In 1972, Werner Liepolt was a Bedford Junior High School English teacher. Today, as Halloween approaches, is a good time to remember those long-ago days.
Fellow Annenberg School of Communications graduate Christopher Speeth had secured a soon-to-be-demolished amusement park as a set, raised enough money to rent a 35mm camera and hired some actors. Knowing of Liepolt’s off-Broadway credits, he asked him to write a horror movie.
Liepolt told his 9th graders about his script. It involved a carnival that consumed its customers. He tested scenes on them, and revised it based on their reactions.
“My students were my idea of a perfect horror movie audience,” Liepolt recalls. “They were impeccable critics of the macabre.” The film that emerged was “Malatesta’s Carnival of Blood.”
It was released for a limited run at Texas drive-ins. Liepolt saw it at one screening. His students never did. The movie disappeared.
A former student managed a seafood restaurant and store. For years, every time Liepolt bought shellfish or went to dinner, he asked about the film. The teacher never had any news. But “his faith in it convinced me of its worth,” Liepolt says.
Four decades later — in 2003 — others realized that worth too. Speeth dug the movie out, sent it to Lucas and Coppola’s Zoetrope Studios, and convinced them to remaster it.
In 2007 British horror film aficionado Stephen Thrower saw a screening. He gave Speeth and Liepolt’s work a chapter in his acclaimed, encyclopedic “Nightmare USA.”
Word spread. Amazon sold copies of the DVD.
Liepolt’s son Jamie and some classmates at College of the Atlantic unearthed it, and screened it. He alerted his dad that “Malatesta’s Carnival of Blood” was alive. (Or, Liepolt notes, “had joined the ranks of the walking dead”).
Last month, Arrow Films — which negotiated the rights to redistribute the film — asked Liepolt for an interview. A crew from LA arrived at his Westport home several days ago. They’ll use 40 minutes as part of a DVD bonus package.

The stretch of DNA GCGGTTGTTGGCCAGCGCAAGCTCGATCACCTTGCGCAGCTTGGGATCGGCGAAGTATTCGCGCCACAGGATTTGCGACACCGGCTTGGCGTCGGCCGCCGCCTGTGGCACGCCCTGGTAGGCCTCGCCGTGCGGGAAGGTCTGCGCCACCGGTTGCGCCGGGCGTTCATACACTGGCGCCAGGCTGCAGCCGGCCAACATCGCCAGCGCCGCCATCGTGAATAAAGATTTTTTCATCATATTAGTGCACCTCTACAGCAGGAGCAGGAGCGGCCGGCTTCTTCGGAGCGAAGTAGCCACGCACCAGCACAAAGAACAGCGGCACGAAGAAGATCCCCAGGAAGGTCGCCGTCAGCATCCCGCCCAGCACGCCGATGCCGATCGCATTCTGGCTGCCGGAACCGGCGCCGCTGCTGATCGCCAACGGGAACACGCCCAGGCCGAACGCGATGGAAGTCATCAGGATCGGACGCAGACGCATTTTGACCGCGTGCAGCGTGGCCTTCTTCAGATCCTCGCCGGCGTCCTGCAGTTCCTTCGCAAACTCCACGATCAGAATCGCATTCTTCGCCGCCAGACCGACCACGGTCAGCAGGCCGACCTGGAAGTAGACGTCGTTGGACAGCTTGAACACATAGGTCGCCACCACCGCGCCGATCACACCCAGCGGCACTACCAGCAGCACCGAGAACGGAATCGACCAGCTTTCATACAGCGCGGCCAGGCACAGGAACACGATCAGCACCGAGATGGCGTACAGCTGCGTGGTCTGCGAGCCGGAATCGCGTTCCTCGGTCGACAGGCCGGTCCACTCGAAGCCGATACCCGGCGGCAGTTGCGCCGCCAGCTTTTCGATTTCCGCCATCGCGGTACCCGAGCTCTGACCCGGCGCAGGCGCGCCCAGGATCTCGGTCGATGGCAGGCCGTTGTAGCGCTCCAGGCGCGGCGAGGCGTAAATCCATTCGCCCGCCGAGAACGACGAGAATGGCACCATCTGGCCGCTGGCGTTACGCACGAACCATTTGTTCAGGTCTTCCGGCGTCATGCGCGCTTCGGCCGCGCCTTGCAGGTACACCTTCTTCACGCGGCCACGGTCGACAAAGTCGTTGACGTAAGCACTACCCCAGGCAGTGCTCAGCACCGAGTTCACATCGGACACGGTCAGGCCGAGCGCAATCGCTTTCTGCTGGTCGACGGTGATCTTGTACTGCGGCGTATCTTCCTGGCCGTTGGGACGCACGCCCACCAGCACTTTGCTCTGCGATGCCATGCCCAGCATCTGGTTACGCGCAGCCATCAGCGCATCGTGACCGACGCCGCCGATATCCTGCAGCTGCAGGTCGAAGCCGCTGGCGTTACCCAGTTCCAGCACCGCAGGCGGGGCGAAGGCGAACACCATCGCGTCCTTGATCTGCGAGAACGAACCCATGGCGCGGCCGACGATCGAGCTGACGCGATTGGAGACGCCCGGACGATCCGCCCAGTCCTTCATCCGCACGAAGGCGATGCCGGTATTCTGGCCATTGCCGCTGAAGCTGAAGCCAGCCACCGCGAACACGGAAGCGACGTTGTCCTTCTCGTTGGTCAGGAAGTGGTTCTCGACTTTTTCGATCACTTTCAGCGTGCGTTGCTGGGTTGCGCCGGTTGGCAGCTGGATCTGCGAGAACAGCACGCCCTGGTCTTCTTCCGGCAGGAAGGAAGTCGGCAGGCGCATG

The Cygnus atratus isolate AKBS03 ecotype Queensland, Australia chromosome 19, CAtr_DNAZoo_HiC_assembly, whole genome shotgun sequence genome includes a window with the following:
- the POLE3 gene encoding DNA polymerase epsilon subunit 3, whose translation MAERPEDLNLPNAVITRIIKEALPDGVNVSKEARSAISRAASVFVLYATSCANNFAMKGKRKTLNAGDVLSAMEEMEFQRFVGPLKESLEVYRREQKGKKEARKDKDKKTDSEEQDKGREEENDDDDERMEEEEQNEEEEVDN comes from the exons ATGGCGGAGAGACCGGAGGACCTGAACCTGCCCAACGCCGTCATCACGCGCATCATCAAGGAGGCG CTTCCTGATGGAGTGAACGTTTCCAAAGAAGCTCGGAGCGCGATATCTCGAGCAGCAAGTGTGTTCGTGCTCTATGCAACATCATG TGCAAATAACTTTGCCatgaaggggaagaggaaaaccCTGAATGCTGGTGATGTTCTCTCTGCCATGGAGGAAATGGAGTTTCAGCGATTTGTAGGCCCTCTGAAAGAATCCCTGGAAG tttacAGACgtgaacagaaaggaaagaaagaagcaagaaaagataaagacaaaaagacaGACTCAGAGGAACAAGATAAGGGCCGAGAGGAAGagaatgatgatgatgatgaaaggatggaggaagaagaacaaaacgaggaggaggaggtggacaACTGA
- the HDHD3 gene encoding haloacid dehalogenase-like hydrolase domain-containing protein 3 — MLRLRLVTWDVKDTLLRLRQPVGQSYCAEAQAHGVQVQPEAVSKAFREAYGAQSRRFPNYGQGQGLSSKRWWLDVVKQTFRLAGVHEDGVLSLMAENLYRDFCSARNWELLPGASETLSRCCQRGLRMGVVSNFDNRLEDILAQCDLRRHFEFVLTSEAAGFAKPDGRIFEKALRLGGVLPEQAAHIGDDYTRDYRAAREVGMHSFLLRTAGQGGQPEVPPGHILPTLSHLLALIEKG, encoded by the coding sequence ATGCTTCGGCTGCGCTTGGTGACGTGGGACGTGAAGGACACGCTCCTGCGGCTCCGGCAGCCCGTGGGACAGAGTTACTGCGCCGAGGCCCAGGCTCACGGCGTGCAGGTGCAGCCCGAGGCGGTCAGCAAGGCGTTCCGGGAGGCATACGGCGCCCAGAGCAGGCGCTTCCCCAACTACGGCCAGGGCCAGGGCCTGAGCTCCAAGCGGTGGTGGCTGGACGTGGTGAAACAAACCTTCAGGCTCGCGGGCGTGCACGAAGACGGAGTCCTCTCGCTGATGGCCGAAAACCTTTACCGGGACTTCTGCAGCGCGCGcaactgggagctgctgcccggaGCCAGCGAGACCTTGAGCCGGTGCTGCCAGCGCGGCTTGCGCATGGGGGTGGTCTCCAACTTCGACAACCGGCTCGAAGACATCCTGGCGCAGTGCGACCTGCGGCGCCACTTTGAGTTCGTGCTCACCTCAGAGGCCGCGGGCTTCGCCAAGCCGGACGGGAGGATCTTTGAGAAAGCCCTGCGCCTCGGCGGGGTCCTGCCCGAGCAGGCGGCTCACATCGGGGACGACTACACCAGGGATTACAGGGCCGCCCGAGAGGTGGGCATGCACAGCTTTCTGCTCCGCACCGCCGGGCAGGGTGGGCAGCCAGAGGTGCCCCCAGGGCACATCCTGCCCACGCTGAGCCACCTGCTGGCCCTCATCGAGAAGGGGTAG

“I was as surprised as they were that I remembered so much about the writing and the shoot,” Liepolt says. They may even include a digital copy of the shooting script that he preserved.
Liepolt also provided Arrow with photos of actors he recruited for the film. Herve Villechaize — famous for his roles in a Bond film and the “Fantasy Island” TV series — began his theatrical career in Leipolt’s American Place Theater production of “The Young Master Dante.” He said he wanted — theatrically — to commit a murder in a certain gruesome way. Liepolt obliged.
The writer also recruited Lenny Baker, who went on to headline on Broadway (“I Love My Wife”) and starred in films (“Last Stop Greenwich Village”).
“That ‘Malatesta’ emerged from the crypt astonishes me,” Liepolt says. Thrower is not surprised, though. He said it “more than deserves a spell in the cult spotlight.”
There is a Facebook page for the film, so Liepolt’s 9th graders from the 1970s can finally track down and see the film they heard about 40 years ago. There’s also a website, and Arrow promises a number of promotions.
“It’s amazing fun that people are enjoying what I helped create so long ago,” Liepolt says. “What makes me sad, though, is that there are so few remaining who helped create the film.”
Halloween is here soon. What better way to get in the mood than a screening of Werner Liepolt’s great — and now rediscovered — ghoulish cult classic?